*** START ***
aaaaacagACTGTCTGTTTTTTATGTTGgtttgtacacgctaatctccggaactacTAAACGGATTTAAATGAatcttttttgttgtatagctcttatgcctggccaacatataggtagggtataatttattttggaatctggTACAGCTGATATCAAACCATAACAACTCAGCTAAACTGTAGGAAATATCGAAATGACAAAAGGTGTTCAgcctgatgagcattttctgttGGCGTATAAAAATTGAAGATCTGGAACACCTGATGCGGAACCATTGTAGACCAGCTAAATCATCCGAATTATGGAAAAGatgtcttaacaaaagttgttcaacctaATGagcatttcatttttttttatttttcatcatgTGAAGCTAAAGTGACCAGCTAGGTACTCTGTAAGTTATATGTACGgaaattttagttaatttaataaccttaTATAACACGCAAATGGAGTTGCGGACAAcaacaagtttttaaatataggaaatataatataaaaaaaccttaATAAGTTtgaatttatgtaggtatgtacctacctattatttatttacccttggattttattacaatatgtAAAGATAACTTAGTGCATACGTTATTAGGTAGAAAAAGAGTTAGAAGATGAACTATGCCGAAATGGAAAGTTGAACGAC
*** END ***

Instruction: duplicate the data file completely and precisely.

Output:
aaaaacagACTGTCTGTTTTTTATGTTGgtttgtacacgctaatctccggaactacTAAACGGATTTAAATGAatcttttttgttgtatagctcttatgcctggccaacatataggtagggtataatttattttggaatctggTACAGCTGATATCAAACCATAACAACTCAGCTAAACTGTAGGAAATATCGAAATGACAAAAGGTGTTCAgcctgatgagcattttctgttGGCGTATAAAAATTGAAGATCTGGAACACCTGATGCGGAACCATTGTAGACCAGCTAAATCATCCGAATTATGGAAAAGatgtcttaacaaaagttgttcaacctaATGagcatttcatttttttttatttttcatcatgTGAAGCTAAAGTGACCAGCTAGGTACTCTGTAAGTTATATGTACGgaaattttagttaatttaataaccttaTATAACACGCAAATGGAGTTGCGGACAAcaacaagtttttaaatataggaaatataatataaaaaaaccttaATAAGTTtgaatttatgtaggtatgtacctacctattatttatttacccttggattttattacaatatgtAAAGATAACTTAGTGCATACGTTATTAGGTAGAAAAAGAGTTAGAAGATGAACTATGCCGAAATGGAAAGTTGAACGAC